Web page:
He pretended to be a policeman in order to obtain and disseminate information on stars

It is a preposterous affair reported by our colleagues from Parisian this Friday, September 2. Leandro, a 33-year-old man who pretended to be a police officer for several weeks, was indicted and then imprisoned, this Thursday, September 1 in Paris, for “usurpation of the quality of police officer, collection and dissemination of data, interference in public files and fraud”. The suspect would have, since the beginning of July, called police stations posing as a police officer, in order to collect information on celebrities such as rappers, influencers or even stars of reality TV, before distribute them on the Internet. To achieve his ends, he had a perfect command of police jargon and used spoofing software that masked the origin of the call and deceived the police on the phone.

His fall began on July 28 with a complaint filed by Magali Berdah, agent for reality TV personalities. The entrepreneur had learned with amazement that a video posted by Leandro on Youtube revealed confidential information about his criminal past. In charge of the investigation, the brigades for the repression of delinquency against the person (BRDP) and the fight against cybercrime (BL2C) found that the young usurper had posted about fifty conversations with police officers who told him information from the TAJ (processing of criminal records) and RPF (file of wanted persons).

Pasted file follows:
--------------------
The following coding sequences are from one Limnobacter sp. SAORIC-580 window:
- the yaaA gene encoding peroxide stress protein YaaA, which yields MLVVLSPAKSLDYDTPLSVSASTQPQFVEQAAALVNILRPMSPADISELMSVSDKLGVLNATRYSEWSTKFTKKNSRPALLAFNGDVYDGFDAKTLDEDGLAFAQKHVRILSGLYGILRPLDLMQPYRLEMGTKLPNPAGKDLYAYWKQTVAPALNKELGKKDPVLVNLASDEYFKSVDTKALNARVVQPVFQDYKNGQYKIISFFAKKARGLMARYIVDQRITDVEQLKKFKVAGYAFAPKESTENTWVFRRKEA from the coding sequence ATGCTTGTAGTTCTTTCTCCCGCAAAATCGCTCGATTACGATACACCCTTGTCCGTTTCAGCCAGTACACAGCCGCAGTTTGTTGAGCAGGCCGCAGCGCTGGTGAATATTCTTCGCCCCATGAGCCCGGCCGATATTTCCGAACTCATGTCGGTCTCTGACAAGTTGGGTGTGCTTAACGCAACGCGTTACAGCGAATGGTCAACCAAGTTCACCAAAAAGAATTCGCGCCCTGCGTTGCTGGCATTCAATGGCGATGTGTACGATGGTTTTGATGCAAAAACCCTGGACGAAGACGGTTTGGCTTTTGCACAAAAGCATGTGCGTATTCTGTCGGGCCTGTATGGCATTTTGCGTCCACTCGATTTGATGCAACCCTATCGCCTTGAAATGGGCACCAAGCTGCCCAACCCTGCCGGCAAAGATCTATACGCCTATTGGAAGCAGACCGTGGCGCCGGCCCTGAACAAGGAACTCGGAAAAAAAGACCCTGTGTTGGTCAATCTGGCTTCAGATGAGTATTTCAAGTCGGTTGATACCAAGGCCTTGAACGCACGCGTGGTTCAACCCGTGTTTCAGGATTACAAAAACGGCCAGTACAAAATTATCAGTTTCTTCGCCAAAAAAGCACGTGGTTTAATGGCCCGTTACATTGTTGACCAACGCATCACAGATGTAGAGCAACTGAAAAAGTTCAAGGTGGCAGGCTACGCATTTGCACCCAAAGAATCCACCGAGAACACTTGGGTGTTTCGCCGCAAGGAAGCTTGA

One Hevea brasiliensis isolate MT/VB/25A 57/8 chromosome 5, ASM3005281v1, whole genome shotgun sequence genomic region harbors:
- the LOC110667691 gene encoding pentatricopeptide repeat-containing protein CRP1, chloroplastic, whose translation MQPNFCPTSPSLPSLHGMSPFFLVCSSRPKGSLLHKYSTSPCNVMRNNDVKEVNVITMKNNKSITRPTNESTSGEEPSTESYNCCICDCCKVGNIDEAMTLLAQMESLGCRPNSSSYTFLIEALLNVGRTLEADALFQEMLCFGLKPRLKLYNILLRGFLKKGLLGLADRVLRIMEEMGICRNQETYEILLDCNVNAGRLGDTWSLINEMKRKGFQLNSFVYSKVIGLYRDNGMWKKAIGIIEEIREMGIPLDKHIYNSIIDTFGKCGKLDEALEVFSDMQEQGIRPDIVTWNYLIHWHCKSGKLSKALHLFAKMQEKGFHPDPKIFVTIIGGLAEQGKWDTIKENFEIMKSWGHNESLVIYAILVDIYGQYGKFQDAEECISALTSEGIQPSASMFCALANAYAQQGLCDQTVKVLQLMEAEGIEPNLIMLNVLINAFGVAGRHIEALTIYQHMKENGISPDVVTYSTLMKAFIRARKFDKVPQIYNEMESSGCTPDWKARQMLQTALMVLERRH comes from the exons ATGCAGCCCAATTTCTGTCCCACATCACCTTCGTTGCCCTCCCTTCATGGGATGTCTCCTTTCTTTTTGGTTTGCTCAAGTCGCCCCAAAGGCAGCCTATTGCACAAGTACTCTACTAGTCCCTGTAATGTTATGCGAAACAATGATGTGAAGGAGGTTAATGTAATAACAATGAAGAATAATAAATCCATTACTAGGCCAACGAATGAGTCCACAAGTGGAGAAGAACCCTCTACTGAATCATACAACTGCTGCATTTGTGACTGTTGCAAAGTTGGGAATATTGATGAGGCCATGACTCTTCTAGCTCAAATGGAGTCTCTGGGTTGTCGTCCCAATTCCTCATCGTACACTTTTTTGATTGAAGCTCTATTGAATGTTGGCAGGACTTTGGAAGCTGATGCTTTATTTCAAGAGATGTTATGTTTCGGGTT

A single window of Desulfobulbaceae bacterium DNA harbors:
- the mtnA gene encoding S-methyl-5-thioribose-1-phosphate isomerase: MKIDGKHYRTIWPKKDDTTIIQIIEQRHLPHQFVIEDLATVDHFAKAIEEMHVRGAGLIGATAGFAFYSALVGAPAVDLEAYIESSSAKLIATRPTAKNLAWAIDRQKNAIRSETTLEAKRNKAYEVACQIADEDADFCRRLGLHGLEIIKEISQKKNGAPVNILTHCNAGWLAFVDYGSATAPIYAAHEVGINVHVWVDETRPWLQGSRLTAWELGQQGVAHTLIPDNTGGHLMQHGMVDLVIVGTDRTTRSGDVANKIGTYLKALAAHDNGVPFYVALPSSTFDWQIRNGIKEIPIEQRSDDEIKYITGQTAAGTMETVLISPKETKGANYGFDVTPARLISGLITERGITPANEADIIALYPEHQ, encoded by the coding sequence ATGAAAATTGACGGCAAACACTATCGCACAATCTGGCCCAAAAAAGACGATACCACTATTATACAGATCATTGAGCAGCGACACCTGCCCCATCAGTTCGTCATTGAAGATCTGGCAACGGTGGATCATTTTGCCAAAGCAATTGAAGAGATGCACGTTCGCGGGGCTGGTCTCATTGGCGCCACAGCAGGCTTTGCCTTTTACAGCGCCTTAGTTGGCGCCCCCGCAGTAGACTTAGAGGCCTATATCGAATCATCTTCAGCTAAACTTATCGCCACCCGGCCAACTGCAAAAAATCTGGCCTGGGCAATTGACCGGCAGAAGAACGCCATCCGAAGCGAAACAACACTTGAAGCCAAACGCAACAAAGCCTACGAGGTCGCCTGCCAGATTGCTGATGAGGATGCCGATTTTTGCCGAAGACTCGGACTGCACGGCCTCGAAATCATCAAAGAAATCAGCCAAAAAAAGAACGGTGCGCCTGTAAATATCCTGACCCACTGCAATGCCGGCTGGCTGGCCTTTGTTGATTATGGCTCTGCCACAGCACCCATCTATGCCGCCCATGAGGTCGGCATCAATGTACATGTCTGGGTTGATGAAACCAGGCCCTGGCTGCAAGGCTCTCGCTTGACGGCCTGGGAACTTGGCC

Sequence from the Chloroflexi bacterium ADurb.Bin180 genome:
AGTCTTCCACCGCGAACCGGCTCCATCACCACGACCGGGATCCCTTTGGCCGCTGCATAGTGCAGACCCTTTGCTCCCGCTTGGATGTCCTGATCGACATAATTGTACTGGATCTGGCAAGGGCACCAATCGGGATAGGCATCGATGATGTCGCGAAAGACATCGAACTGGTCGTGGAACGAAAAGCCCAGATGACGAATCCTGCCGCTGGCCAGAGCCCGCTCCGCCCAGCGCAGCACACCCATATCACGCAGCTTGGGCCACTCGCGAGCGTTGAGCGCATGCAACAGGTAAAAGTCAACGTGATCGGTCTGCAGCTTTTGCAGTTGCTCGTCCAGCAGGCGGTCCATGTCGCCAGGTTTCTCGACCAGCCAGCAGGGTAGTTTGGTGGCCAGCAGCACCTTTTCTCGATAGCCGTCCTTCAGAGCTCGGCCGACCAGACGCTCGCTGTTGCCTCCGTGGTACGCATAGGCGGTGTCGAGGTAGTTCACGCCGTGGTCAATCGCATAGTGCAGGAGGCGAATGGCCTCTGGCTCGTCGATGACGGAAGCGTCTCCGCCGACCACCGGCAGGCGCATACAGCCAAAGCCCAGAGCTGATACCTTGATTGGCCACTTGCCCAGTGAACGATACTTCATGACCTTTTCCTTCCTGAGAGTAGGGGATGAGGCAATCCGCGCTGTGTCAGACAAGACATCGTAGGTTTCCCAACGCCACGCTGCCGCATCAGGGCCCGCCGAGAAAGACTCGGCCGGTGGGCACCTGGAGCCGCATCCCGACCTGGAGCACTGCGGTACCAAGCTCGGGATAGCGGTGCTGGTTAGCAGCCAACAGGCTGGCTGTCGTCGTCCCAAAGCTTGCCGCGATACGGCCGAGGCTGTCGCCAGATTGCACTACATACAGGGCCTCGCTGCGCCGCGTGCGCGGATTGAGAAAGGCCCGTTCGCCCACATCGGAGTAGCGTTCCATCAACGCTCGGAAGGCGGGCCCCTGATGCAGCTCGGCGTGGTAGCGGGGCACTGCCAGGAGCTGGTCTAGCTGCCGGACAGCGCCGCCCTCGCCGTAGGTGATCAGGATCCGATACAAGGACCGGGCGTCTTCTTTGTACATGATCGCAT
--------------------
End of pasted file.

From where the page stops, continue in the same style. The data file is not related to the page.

Leandro, already convicted three times for fraudulent access to personal data, was arrested earlier this week at his home in Aulnay-sous-Bois (Seine-Saint-Denis). Unemployed, this 30-year-old admitted most of the charges against him during his police custody. He felt, however, that his approach should be perceived “as a militant act against influencers and reality TV”. “These people are in pole position on large-scale scams like the one on the training account. Magali Berdah, Greg le Marseillais and all these people make young people dream with their product placement”he denounced. “Each of his videos has only been viewed 3000 or 4000 times, which is still a fairly low impact”tempered his lawyer Me Paul Faucon.

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